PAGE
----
Rivalry makes people more eco-conscious

Jun 06, 2014
Creating a sense of competition between rival groups could inspire people to go green, says UBC researcher Katherine White. Credit: yaruta, iStock

(Phys.org) —Want to encourage people to do the right thing for the environment? Tell them their rivals are going green, says a new marketing study from the University of British Columbia's Sauder School of Business.

The forthcoming Journal of Marketing Research paper found that when people see groups they consider competitors pursuing behaviours like composting or recycling they're more likely to embrace the activities themselves. If their peers are doing it, they don't bother.

"Past research suggests that people tend to follow the herd, copying individuals they identify with–neighbours, colleagues, friends," says study co-author Katherine White, an associate professor at Sauder. "But when it comes to eco-conscious behaviour, we found the only way to get people to up their game was to tell them a rival group was doing better."

For the study, researchers assessed the composting behaviours of groups of business in a crowded cafe. When they were told that fellow business students–people considered part of their own community–were composting, they didn't make any extra effort. But the group that composted coffee cups most often was the one told that rival computer were doing an exemplary job of composting on campus.

White says that informing the business students about the behaviour of computer science students created a sense of competition that inspired them to act. She suggests that this can be applied in a wider context.

"If a city, for instance, wants to motivate its constituents to act in a more sustainable way, they can promote one neighbourhood's green efforts over another, instilling a sense of rivalry," says White.

The study, "The Motivating Role of Dissociative Outgroups in Encouraging Positive Consumer Behaviors," was co-authored by White with University of Western Ontario Assistant Professor Bonnie Simpson, and University of Alberta Professor Jennifer J. Argo.

Explore further: Ask yourself: Will you help the environment?

More information: KatherineWhite," BonnieSimpson, and Jennifer J. Argo The Motivating Role of Dissociative Outgroups in Encouraging Positive Consumer Behaviors." Journal of Marketing Research In-Press. doi: dx.doi.org/10.1509/jmr.12.0335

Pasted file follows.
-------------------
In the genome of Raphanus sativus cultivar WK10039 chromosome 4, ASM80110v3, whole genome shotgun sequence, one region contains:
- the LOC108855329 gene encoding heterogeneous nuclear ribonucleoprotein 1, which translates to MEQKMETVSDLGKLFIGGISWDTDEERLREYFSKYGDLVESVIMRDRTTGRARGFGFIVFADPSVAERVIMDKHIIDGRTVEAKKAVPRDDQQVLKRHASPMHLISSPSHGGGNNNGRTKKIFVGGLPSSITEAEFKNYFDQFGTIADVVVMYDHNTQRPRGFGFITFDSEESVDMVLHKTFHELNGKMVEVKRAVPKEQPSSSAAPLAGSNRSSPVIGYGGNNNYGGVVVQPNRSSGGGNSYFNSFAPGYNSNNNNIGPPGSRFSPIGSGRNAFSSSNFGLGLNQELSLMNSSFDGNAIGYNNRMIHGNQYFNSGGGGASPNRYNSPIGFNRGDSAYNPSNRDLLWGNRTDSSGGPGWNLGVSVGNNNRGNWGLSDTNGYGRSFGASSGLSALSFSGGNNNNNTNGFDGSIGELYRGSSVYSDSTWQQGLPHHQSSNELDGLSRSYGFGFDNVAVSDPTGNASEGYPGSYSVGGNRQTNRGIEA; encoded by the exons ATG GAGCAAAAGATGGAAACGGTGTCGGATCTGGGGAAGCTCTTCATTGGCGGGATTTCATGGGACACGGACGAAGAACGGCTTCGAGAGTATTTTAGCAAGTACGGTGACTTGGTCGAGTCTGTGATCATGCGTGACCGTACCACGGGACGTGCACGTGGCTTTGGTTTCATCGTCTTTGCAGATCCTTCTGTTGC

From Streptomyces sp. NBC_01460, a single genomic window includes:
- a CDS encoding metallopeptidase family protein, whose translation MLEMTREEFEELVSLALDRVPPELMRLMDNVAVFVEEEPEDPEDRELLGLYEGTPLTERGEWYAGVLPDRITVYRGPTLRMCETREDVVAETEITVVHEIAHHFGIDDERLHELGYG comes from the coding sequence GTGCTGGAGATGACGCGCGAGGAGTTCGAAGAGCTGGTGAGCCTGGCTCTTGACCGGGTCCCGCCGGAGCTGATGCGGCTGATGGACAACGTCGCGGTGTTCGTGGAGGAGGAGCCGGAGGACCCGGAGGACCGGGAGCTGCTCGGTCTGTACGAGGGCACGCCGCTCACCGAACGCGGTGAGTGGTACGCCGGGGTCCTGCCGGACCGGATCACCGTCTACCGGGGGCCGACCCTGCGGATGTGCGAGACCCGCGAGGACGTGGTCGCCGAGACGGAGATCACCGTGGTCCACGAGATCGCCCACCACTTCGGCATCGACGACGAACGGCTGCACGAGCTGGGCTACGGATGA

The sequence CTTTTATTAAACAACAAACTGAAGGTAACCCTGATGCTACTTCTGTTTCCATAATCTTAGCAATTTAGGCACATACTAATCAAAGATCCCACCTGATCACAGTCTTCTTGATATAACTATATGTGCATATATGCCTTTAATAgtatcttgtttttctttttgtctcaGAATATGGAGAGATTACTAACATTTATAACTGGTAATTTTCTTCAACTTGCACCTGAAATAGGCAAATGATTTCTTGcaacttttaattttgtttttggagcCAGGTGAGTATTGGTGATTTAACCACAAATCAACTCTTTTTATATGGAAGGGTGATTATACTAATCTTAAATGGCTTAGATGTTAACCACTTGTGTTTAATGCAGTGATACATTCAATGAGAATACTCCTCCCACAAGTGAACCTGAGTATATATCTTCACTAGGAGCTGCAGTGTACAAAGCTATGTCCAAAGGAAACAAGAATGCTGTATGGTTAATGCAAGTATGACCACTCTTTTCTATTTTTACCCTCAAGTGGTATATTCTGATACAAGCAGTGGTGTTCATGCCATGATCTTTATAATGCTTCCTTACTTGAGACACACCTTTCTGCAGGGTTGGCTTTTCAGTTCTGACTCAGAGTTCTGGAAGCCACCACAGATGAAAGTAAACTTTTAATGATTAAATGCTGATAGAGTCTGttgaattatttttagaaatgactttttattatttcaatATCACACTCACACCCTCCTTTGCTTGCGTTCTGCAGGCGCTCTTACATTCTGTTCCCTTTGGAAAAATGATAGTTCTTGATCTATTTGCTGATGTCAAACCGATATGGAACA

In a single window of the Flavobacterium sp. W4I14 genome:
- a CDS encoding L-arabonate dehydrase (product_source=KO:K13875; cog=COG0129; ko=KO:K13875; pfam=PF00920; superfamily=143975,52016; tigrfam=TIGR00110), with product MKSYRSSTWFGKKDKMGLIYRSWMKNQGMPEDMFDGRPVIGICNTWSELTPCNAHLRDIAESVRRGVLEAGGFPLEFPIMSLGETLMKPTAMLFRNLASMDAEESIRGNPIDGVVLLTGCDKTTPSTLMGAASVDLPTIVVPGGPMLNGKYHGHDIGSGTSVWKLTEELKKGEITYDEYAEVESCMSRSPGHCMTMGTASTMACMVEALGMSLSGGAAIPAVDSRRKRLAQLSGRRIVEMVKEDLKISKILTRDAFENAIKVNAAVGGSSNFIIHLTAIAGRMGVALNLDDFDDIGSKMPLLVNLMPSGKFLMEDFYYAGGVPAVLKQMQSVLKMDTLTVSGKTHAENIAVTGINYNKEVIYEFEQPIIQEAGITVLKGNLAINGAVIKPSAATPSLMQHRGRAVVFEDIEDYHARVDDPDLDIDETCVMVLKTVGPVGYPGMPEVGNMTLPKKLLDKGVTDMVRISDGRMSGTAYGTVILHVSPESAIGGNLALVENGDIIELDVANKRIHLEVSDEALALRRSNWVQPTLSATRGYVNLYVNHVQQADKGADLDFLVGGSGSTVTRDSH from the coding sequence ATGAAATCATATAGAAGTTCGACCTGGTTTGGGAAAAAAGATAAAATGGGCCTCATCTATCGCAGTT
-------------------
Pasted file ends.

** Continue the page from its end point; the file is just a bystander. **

add to favorites email to friend print save as pdf

Related Stories

Activities the key to avoiding teenage binge drinking

Apr 09, 2014

Young teenagers with early pubertal timing are less likely to follow risky binge drinking trajectories across high school when they participated in structured activities revealed a new study from Murdoch University.

Environmental behaviour

Aug 22, 2012

Promoting the financial benefits of car sharing can inhibit other pro-environmental behaviours, new research led by the University has shown.

Using memories to motivate behavior

Apr 30, 2014

We all know that thinking about exercise isn't the same as doing it. But researchers from the University of New Hampshire have confirmed what may be the next best thing: just thinking about a past exercise experience can ...

Developing computer games with a sense of altruism

May 28, 2014

A Melbourne-based community organisation is working with Deakin University Information Technology students to develop a new computer game that rewards altruistic 'upstanding' behaviour and helps develop conflict resolution ...

Recommended for you

All together now – three evolutionary perks of singing

13 hours ago

We're enjoying the one time of year when protests of "I can't sing!" are laid aside and we sing carols with others. For some this is a once-a-year special event; the rest of the year is left to the professionals ...

We're simply having an analogue Christmas time

Dec 23, 2014

The British Christmas that Charles Dickens serves up to us is rich in food and warmth, two things that in his day were often thinly stretched throughout the year in many homes. These days, for most of the y ...

User comments : 0

Please sign in to add a comment. Registration is free, and takes less than a minute. Read more

Click here to reset your password.
Sign in to get notified via email when new comments are made.